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Former San Jose Sharks CEO Greg Jamison speaks after NHL Commissioner Gary Bettman announced that the league owned Phoenix Coyotes is in a tentative deal to sell the team to a group that includes Jamison during a press conference before the start of Game 5 of the NHL Western Conference semi-final hockey playoffs in Phoenix, Arizona, May 7, 2012. REUTERS/Darryl Webb (DARRYL WEBB)
Former San Jose Sharks CEO Greg Jamison speaks after NHL Commissioner Gary Bettman announced that the league owned Phoenix Coyotes is in a tentative deal to sell the team to a group that includes Jamison during a press conference before the start of Game 5 of the NHL Western Conference semi-final hockey playoffs in Phoenix, Arizona, May 7, 2012. REUTERS/Darryl Webb (DARRYL WEBB)

Questions remain despite tentative deal to sell Coyotes Add to ...

The NHL's sale of the Phoenix Coyotes to a group led by Greg Jamison may have taken a step forward, according to two reports, but the long-awaited sale still has some hurdles to clear.



The Phoenix Business Journal reported Monday morning there is a tentative agreement between Jamison, the former president of the San Jose Sharks, and the NHL, which could be announced by league commissioner Gary Bettman before Monday night's playoff game between the Coyotes and the Nashville Predators. However, an earlier report on Fox 10 News, a Phoenix television station, was less definite. It said Bettman and Jamison were expected only to publicly discuss “a plan for a new ownership group.”

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Neither Bettman nor NHL deputy commissioner Bill Daly could be immediately reached for comment.



Even if Bettman and Jamison announce they have an agreement, that is not the biggest problem in the deal. It is thought they agreed on the basic terms of the deal some time ago - the NHL wants $170-million (all currency U.S.) for the team it bought out of bankruptcy in October, 2009 - but a lease agreement with the suburban city of Glendale is needed to complete the sale. The final step will be the approval of the NHL's board of governors but that is not expected to be a problem.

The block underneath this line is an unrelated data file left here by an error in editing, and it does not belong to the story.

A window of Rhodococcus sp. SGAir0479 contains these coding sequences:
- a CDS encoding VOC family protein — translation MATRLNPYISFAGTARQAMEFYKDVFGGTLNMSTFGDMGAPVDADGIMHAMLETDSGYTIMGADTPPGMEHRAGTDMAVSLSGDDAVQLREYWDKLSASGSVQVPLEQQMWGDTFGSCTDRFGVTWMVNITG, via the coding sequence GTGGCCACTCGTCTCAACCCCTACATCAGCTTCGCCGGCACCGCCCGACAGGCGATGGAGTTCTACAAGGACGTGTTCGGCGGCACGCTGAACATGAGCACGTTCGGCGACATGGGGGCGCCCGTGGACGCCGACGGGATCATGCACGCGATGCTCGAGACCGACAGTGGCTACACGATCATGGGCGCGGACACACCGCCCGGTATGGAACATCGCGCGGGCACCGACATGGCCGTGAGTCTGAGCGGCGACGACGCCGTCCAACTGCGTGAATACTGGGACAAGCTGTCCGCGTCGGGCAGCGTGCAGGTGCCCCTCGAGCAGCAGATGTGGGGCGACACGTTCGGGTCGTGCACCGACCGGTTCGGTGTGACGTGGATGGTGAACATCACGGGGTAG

The biggest threat is the looming opposition from the Goldwater Institute, a conservative watchdog group which scuttled a previous bid on the grounds that Glendale would violate Arizona's laws against excessive public subsidies to private companies. The institute is still battling the city in court over access to records related to the Coyotes sale.



Jamison was looking for about $16-million per year from the city as a management fee to operate Jobing.com Arena. Informal declarations from council members showed recently that a slim majority of four of council's seven members would vote in favour of the payment plus another $1-million annually to pay the debt required to pay the fee over a 30-year lease.



That does not include outgoing Glendale Mayor Elaine Scruggs, who will not run for re-election this summer although she still has a vote in the city's 2013 budget. The mayor, whose vision of Glendale as a home for various professional sports teams led to a massive debt from building the necessary facilities, said she thinks Jamison should not receive more than $11-million as a management fee.



Over the last two NHL seasons, the city of 250,000 people committed $50-million to the NHL to subsidize the Coyotes' losses, which run to more than $30-million per year. But budget problems resulted in Glendale coming up $5-million short of its obligation this year, which is now due. Scruggs told city council they should ask the NHL for some of the $20-million back that is an escrow account controlled by the league and negotiate a payment plan.



While a majority of councillors may vote to pay Jamison what he is demanding, coming up with the money is another matter. Glendale is facing a deficit of $35-million in its 2013 budget, which has to be in place by late June.



In its ongoing budget deliberations, council is considering raising taxes, laying off as many as 51 city employees and cutting programs.



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